Keywords: MENA zone, Okun’s Law, Gap model, Asymmetric Cointegrating Relationships, Asymmetric Dynamic Multipliers, ARDL ECM-based Estimation and Tests, Nonlinear Unemployment-Output Relationship
    JEL: C32 E24 E32 J64
    Date: 2020–03–05
  2. By: Arnaud Lacheret (Arabian Gulf University)
    Abstract: The Gulf region, which used to be considered as a land of conservatism and oil dependent economy, has decided to launch large and wide policy reforms during the past years. The most visible parts of those reforms are obviously the various national strategic plans drafted and implemented in order to modernize those countries and allow them to achieve sustainability in a post oil era. Most of those plans rely on robust consulting analysis, conducted by the best specialists in the world. As an example, the most relevant plan, Saudi Vision 2030, has been prepared in collaboration with Mac Kinsey consultants. Such plan makes the best of a lots of statistics encompassing both highly granular, and precise economic data and wide range surveys and draws from them a set of ambitious conclusions. Among those conclusions, the empowerment of national females appears as a priority for all the Gulf countries. Measures and regulations have purposely been taken following the finalisation of the plan and the most spectacular changes have occurred in Saudi and have been promoted in the international press. This momentum is rather unique in the world, especially in terms of speed of the change that could be compared to the Atatürk reforms in Turkey in the 1920s. Ignoring those national strong efforts, analyses and research papers recently published about the Gulf region do acknowledge neither the outcomes nor the successes achieved so far but rather stay over focused on religious and cultural issues. Most of western researchers observe change from afar or by doing short travels in those countries. They are therefore facing real challenges to perceive the materiality of change, ending up arguing that the main issue is the rigid and conservative mindset that prevent and curb the pace of change. As a scholar and MBA program manager based in the Gulf since 2017 in one of the only regional universities in the world, I decided to launch a long range qualitative research on one of the most important and claimed stake of the future of the GCC countries: the empowerment of women. This genesis of this research lies in the identification of a gap in the existing scientific papers between the global economic surveys and statistics used by the consultants assisting the local Government in the implementation of the reforms, and the papers dealing with women in the Arabian world. The latter studies are mainly based on two very different methodologies: qualitative and quantitative research in management science and ethnologic and anthropologic science in "feminist" studies. Both of them, despite their huge differences are really focused on religious aspects, claiming that they are shaping the values of local GCC women. During my first month embedded in this 100% Arabian university, my first impressions and observations were quite different, and I didn't find out that strong impact of religion in people's behaviour. On the contrary, although Islam is obviously very important in Arab lives, my first conversations and exchanges with my students and colleagues lead me to think that the previous studies were biased and too much religion oriented.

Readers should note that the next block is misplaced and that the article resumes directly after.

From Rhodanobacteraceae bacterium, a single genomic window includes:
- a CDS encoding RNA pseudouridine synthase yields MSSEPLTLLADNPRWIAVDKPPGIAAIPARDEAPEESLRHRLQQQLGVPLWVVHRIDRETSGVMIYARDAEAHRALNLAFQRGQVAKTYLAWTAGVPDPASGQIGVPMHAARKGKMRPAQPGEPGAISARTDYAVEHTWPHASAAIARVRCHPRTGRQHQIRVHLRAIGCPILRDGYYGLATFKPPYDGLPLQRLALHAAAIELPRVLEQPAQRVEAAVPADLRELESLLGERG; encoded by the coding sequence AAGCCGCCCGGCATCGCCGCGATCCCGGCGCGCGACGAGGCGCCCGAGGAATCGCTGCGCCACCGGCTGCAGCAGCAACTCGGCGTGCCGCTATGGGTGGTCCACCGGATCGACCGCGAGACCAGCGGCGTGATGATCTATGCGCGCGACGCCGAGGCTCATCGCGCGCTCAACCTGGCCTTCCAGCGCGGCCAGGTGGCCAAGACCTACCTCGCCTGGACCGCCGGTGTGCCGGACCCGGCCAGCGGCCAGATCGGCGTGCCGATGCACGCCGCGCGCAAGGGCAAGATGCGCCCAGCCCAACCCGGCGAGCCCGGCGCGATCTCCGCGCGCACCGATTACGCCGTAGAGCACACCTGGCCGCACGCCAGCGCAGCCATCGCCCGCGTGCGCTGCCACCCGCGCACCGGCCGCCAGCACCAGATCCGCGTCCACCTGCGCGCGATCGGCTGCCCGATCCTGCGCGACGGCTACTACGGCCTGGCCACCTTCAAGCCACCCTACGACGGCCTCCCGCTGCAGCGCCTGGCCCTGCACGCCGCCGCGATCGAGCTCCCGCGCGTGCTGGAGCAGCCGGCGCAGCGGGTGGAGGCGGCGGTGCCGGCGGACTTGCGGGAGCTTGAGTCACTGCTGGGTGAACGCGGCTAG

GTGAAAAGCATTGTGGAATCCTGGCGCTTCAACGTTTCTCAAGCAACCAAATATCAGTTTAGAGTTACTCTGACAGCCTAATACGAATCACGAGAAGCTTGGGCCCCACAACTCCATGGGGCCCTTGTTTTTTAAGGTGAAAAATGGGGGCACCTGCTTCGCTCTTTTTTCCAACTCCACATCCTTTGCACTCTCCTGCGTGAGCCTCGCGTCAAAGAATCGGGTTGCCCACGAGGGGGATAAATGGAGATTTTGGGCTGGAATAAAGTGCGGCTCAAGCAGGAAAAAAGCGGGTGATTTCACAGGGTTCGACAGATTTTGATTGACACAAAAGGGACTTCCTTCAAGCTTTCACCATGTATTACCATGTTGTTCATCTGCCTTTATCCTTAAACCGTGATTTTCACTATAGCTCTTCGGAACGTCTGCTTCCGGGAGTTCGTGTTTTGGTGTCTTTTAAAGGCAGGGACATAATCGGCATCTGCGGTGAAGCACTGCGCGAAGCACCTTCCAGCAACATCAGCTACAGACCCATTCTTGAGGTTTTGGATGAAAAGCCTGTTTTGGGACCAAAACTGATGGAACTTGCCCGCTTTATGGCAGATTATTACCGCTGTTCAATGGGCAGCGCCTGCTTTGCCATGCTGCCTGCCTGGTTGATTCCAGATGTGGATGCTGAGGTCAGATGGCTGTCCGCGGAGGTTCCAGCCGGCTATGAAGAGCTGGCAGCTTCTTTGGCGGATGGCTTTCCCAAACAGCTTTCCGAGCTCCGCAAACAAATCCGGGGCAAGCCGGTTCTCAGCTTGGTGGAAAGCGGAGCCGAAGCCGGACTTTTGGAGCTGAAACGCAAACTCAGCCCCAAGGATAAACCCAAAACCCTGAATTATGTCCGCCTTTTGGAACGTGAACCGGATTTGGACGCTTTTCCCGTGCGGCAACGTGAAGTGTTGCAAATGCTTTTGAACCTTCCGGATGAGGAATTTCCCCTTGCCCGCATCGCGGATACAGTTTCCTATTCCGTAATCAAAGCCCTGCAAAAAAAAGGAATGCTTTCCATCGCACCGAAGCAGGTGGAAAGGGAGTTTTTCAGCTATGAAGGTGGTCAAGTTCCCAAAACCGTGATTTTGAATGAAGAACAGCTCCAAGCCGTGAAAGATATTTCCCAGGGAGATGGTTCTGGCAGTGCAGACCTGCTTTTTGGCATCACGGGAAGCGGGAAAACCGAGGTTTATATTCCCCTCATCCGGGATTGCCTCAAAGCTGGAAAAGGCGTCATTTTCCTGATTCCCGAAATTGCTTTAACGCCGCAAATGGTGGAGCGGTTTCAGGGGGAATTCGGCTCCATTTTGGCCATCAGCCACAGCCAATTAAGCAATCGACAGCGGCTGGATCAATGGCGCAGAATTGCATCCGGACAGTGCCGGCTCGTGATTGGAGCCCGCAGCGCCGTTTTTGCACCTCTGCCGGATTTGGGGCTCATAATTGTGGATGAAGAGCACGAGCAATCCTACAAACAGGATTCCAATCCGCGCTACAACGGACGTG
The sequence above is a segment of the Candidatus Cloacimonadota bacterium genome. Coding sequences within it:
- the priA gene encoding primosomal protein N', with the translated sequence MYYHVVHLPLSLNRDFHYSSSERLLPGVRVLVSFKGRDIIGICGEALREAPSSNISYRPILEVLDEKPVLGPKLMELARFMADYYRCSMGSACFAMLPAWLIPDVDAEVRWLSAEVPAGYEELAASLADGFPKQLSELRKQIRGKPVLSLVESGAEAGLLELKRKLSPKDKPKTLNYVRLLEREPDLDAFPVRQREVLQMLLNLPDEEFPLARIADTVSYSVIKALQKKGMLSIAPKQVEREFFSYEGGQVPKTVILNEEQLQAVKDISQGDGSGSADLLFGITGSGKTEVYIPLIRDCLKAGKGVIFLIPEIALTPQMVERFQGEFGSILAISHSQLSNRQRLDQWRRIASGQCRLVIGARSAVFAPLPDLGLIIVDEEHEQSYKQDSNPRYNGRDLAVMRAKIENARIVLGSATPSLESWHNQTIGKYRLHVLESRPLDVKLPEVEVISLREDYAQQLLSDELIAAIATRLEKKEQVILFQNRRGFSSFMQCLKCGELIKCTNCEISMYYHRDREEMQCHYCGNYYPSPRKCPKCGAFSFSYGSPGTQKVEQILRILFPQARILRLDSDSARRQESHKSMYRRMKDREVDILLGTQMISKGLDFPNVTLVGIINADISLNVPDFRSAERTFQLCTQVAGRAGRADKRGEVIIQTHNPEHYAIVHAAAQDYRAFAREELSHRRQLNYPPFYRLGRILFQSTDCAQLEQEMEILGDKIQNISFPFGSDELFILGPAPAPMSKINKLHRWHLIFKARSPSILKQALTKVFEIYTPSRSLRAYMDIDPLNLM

Date: 2020–10–01
  3. By: Gyasi, Genevieve